- Issi-Schüpischa., Ibid. (Hidatsa name; German form)
- Itsisihisa.-Matthews, Hidatsa Indians, 217, 1877 (Hidatsa name)
- Ĭ tsi ṡi pí ṡa.- Ibid., 162 (Hidatsa name: black feet, from sipisa black, and itri foot).
- It-ze¹-su³-pe¹-sha¹.-Long, Exped. Rocky Mts., II, LXXXIV, 1823 (Hidatsa name)
- Katce. Wilson, Report on Northwest Tribes to Brit., A. A. S., 11, 1888 (Sarsi name).
- Ka-wi´-na-han. Hayden, Ethnog. and Philol. Mo. Val., 326, 1862 (black people Arapaho name) .
- Makadewana-ssidok.-Gatschet, Ojibwa MS., B. A. E., 1882 (Chippewa name).
- Mämakatä´wana-si´tä´-ak. Gatschet, Fox MS., B. A. E., 1882 (Fox name).
- Mkatewetitéta. Gatschet, Shawnee MS., B. A. E., 1879 (Shawnee name; pl. Mkatewetitetchki) .
- Mukkudda Ozitunnug. Tanner, Narr., 316, 1830 (Ottawa name).
- Netsepoyè. Hale in Rep. Brit. A. A. S., 1885, 707, 1886 (people who speak one language -name sometimes used by the confederacy).
- Pahkee. Lewis and Clark, Exped., I, 408, 1814 (Shoshoni name).
- Paík. Gebow, Snake Vocab., 7 1868.
- Par´-keeh. Stuart, Montana: As It Is, 23, 1865.
- Patas-negras. Barriero, Ojeadasobre Nuevo Mexico, app., 10, 1832.
- Pawkees. Lewis and Clark, Exped., I, 418, 1814.
- Peíki. Gebow, Snake Vocab., 7, 1868.
- Pieds-noirs. De Smet, Miss., 84 1844.
- Pike. Gebow, Snake Vocab., 7, 1868 (Shoshoni name).
- Po´-o-mas. Hayden, Ethnog and Philol. Mo. Val., 290, 1862 (blankets whitened with earth: Cheyenne name).
- Sāhā´ntlā. A. F. Chamberlain, inf n, 1903 (bad people: Kutenai name).
- Sâketûpiks. McLean, Inds., 130, 1889.
- Sasitka. Schoolcraft, Ind. Tribes, VI, 688, 1857.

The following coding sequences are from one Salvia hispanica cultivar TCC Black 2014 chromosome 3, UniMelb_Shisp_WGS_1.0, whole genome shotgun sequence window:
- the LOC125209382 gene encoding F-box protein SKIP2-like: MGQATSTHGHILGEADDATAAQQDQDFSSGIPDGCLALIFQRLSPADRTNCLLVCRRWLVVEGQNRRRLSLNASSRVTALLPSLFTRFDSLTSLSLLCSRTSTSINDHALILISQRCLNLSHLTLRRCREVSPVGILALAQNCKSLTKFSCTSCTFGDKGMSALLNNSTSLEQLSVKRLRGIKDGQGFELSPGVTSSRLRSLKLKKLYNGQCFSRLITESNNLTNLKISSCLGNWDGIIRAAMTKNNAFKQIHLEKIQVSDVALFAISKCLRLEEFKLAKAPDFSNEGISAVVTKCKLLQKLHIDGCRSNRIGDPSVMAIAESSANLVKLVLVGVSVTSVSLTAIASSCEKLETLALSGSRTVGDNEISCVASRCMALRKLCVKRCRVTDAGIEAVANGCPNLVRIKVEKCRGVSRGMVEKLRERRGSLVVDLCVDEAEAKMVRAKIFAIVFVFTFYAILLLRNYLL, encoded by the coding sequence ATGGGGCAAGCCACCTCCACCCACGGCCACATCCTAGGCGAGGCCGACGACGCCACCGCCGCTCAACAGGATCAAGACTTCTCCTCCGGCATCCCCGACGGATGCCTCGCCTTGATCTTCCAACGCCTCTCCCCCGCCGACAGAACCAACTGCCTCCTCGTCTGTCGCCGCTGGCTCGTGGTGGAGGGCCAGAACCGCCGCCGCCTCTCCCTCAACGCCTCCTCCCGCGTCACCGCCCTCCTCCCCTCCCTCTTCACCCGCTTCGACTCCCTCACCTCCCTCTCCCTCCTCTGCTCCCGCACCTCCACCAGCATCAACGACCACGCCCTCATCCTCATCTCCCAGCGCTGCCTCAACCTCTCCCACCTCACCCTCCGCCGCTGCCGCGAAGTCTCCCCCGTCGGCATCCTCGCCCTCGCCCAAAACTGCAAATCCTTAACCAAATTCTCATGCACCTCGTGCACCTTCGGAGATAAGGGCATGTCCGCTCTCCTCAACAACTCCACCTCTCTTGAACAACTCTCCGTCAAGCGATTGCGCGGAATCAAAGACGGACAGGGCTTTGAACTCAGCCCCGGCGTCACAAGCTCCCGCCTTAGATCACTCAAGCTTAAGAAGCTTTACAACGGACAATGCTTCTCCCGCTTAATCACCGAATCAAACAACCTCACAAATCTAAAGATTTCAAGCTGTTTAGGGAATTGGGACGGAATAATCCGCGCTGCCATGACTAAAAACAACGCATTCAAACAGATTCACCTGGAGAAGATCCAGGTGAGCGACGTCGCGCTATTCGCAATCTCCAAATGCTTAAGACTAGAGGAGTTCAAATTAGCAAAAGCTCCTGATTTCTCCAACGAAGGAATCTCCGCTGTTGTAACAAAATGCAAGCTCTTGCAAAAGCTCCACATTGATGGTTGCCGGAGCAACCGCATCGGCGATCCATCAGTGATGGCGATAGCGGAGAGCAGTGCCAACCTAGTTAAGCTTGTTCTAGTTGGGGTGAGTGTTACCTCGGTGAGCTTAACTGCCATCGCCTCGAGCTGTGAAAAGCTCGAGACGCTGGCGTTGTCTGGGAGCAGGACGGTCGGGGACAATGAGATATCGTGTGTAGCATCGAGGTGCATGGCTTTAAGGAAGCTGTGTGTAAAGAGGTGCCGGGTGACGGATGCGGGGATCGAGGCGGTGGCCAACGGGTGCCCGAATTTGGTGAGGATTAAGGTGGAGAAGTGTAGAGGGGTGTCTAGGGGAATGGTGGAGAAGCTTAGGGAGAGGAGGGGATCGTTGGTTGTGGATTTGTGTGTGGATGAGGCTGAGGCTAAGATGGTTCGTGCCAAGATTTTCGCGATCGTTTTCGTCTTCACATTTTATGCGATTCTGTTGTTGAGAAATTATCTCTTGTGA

- Sat-sia-qua. Robinson, Gt. Fur Land, 187, 1879.
- Satsi-kaa. Hale, Ethnol. and Philol., 219, 1846.
- Saw-ketakix. Hale in Rep. Brit. A. A. S. 1885, 707, 1886 (men of the plains: name sometimes used by themselves).
- Saxœ-kœ-koon. Franklin, Journ. Polar Sea, 97, 1824
- S’chkoé. Mengarini, Kalispelm Dict., B. A. E., 1877 (Kalispel name; abbreviated form).
- S’chkoéishin. Ibid., (Kalispel name: from koài ‘black’).
- Schwarzfüssige, Güssefeld, map, 1797.
- Seksekai. Maximiaan, Trav. ,215,1843.
- Sica be. Dorsey, Kansas MS. vocab., B. A. E., 1882 (Kansa name).
- Si-ha -sa-pa. Cook, Yankton MS. vocab., B. A. E., 1882 ( black feet : Yankton name).
- Sikcitano. Can. Ind. AfL, 125, 1902.
- Siksekai. Maximilian, Trav., 245, 1843.
- Sik-si-ka . Hayden, Ethnog. and Philol. Mo. Val., 264, 1862.
- Siksikai. Maximilian (1839) quoted by Hayden, ibid., 256.
- Sikskékuanak. Hale, Ethnol. and Philol., 219, 1816.
- Sitkeas. Schoolcraft, Ind. Tribes, III, 252, 1853.
- Six-he-kie-koon. Henry, MS. vocab., 1808.
- Sixikau´a. Tims, Blackfoot Gram. and Dict., 112, 1889.
- Skuäíshĕni. Gatschet, Okinagan MS., B. A. E., 1883 (black foot: Salish name).
- Stχuaíχn. Ibid., (black: Okinagan name).
- Toñkoñko. Mooney in 17th Rep. B. A. E., I, 426, 1898 (black legs: Kiowa name).
- Tuhu´vti-ómokat. Gatschet, Comanche MS., B. A. E., 1884 (Comanche name, from tuhúvti ‘black’).
- Wateni’hte. Gatschet, Arapaho MS., B. A. E., 1882 (Arapaho name).
- Yatcheé-thinyoowuc. Richardson quoted by Franklin, Journ. Polar Sea, 96, 1824 (‘strangers’: Cree name for several tribes, including the Siksika).
For Further Study
- Grinnell, Blackfoot Lodge Tales 1892;
- Hayden, Ethnog. and Philol. Mo. Val., 1862;
- Schultz, My Life as an Indian, 1907;
- Wissler in Ontario Archseol. Rep. for 1905, 1906,
- Wissler in Anthr. Pap. Am. Mus. Nat. Hist., v, pt. 1, 1910.
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- Mackenzie, Voy., LXX-LXXI, 1801↵